As someone who, along with my wife, has based my retirement on property investment, I am always irritated when politicians and commentators routinely conflate property investment with ‘negative gearing’ – as if tax avoidance, rather than wealth accumulation, were the primary motivation.

And I am particularly intrigued by these canny surgeons and lawyers who are able to ‘avoid all tax’ through negative gearing.   I know a few surgeons and lawyers but none of them are in this category, so I have to imagine how the others do it.

Let’s say I’m a brilliant surgeon earning $1,000,000pa.   I pay a top marginal rate of 45c in the dollar.  So before any deductions I may have, I pay $423,097 income tax.

For the purposes of this example, let’s ignore all other deductions.  That leaves me with $576,903.

Let’s say I decide to live on half of this and, each year, to put a $300,000 deposit on a rental property worth $800,000.  I need to borrow $500,000 and secure an interest only loan over 30 years at 6%. (In reality, I wouldn’t maintain an interest only loan over such a long period but would pay down principal wherever I could but for simplicity’s sake go with me here).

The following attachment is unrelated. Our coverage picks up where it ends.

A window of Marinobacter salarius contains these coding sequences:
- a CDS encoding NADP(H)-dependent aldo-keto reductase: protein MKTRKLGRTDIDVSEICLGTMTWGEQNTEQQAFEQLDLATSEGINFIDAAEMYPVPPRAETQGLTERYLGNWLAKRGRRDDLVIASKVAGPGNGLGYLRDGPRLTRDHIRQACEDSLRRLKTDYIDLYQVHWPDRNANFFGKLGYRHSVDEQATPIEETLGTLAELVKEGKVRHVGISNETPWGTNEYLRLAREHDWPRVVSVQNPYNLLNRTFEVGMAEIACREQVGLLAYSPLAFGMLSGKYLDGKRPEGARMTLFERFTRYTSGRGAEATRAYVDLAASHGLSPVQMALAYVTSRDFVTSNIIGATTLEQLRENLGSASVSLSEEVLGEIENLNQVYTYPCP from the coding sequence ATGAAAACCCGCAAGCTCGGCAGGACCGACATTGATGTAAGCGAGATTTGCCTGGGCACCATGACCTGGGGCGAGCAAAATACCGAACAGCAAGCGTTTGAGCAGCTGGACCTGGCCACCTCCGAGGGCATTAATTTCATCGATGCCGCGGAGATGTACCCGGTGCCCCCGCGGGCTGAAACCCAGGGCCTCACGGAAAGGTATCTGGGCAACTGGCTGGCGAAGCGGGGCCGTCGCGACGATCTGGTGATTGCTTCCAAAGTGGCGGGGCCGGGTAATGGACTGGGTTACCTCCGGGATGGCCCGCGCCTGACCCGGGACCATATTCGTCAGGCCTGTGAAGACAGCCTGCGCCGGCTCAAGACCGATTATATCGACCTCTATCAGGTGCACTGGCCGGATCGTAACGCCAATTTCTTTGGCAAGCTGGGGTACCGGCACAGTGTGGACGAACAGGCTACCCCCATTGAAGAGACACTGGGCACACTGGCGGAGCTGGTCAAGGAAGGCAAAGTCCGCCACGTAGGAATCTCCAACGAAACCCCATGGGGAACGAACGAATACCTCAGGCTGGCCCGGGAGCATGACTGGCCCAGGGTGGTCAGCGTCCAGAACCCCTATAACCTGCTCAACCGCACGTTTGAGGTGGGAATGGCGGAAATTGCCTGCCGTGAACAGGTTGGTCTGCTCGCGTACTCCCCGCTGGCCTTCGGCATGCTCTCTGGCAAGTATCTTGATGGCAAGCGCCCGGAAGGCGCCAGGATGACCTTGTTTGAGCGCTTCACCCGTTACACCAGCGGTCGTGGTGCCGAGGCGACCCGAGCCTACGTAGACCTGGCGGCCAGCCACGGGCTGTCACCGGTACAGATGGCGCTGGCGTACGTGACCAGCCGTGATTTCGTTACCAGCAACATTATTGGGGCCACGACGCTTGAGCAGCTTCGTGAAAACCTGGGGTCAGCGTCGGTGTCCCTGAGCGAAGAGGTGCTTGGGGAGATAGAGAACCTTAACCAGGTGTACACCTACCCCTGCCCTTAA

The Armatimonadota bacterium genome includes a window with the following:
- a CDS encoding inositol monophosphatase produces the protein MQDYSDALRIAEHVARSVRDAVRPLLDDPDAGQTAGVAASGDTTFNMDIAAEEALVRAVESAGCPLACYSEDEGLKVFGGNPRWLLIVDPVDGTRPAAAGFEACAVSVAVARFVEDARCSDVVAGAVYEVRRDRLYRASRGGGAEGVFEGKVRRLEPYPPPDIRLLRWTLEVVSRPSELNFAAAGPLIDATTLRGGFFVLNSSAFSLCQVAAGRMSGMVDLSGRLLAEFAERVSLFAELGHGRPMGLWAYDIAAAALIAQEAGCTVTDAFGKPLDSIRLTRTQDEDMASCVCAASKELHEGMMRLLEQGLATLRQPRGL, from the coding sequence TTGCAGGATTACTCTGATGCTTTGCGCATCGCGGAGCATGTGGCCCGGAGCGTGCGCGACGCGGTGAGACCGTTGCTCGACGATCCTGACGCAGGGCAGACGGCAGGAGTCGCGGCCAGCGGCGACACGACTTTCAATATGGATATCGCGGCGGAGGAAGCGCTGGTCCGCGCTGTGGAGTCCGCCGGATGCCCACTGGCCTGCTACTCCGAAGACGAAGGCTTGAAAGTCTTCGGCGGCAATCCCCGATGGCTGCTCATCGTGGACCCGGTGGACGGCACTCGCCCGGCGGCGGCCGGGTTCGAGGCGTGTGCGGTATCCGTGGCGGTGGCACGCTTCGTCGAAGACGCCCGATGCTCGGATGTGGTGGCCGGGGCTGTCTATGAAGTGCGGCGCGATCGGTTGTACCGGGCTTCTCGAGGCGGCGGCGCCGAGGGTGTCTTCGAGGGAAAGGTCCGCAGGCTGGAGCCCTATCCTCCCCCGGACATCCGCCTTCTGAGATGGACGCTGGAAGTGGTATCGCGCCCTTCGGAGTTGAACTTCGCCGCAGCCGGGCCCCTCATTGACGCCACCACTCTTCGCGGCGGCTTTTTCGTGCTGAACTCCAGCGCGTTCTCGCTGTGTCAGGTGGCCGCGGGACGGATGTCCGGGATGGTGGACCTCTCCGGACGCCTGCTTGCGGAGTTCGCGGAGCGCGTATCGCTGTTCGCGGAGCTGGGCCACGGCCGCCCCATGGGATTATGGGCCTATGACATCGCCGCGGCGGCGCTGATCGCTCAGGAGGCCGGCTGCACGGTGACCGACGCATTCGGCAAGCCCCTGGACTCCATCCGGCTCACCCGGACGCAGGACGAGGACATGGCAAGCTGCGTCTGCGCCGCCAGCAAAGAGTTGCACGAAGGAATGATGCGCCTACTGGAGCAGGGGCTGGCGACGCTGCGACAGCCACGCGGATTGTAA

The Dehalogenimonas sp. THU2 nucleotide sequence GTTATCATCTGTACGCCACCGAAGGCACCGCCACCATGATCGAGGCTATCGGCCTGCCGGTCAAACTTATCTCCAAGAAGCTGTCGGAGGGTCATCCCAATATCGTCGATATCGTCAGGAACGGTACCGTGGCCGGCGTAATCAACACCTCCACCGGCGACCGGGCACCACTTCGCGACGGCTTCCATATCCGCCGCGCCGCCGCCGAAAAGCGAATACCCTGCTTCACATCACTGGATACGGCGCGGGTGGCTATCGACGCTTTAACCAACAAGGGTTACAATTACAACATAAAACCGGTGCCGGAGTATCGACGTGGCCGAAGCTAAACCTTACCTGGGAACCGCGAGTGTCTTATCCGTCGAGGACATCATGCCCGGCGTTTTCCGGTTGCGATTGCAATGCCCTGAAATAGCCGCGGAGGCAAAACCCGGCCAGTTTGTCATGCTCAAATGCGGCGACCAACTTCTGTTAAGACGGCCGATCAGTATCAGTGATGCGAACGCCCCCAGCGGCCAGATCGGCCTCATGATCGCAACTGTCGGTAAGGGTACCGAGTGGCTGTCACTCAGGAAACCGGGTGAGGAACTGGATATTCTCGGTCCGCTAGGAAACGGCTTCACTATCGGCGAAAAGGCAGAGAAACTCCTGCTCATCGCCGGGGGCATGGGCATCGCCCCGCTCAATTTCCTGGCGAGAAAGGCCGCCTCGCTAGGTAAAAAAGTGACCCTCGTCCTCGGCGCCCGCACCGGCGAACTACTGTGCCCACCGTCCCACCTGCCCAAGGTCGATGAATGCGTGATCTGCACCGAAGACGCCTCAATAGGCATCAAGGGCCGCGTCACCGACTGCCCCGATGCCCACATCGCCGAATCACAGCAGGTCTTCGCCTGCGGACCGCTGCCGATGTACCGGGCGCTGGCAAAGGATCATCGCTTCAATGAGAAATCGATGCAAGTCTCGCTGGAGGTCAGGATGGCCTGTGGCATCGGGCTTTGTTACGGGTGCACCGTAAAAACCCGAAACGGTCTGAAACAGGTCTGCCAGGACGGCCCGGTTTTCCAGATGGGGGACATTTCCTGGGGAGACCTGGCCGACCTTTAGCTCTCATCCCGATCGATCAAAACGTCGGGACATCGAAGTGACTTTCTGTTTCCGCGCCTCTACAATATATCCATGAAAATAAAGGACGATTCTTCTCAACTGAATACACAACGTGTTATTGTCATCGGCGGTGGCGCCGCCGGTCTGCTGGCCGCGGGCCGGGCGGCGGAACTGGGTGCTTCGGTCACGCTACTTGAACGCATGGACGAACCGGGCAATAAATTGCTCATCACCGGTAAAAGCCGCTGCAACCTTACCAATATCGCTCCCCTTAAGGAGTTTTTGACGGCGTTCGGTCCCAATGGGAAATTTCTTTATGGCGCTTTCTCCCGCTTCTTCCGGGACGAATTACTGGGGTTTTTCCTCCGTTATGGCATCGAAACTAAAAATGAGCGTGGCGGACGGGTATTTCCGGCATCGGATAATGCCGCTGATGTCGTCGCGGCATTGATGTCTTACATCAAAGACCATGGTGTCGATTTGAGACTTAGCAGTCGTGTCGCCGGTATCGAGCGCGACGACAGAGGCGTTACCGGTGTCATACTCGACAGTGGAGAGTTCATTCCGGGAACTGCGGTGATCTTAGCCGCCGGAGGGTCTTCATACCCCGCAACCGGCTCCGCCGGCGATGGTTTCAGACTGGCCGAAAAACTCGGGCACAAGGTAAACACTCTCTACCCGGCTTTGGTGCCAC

Let’s say I get $600 per week rent – $31,200.

I am paying $30,000 p.a. interest on my loan.  That is tax deductible.

Let’s say I pay annual rates of $2,000 and insurance of $1,000.

And I engage a managing agent who charges, say, 10% or $3,120 pa.

My outgoings are $36,120.

So I’ve made a loss of $4,920.

So now my taxable income is $995,080 and tax payable is $420,883.  So I’ve ripped off the government to the tune of a measly $2,214.

Let’s say I do this every year for the next 20 years.  I now have 20 properties all structured the same way.   My annual loss is now $98,400 and my annual tax bill is $378,817, a saving of $44,280.  But I’m living on $53,720pa less than I otherwise would have.

In short, I’m a hell of a long way short of ‘avoiding all tax’.  Cultivating losses to avoid paying tax as an end in itself does not strike me as a good way to accumulate wealth.  Ultimately, short of breaking the law, tax must ultimately be paid.  The best you can do is delay paying it.

Does this seem to you a very unlikely scenario?  This is a very simplistic example.  I have deliberately and artificially structured it as a worst case scenario – one that produces the best outcome from a tax avoidance perspective.  Any tweaks to the scenario I have outlined above, to make it more realistic, eg incorporating regular rent rises for the older properties, regular increases in income, paying down principal etc etc, would all have the effect of reducing the tax avoidance potential.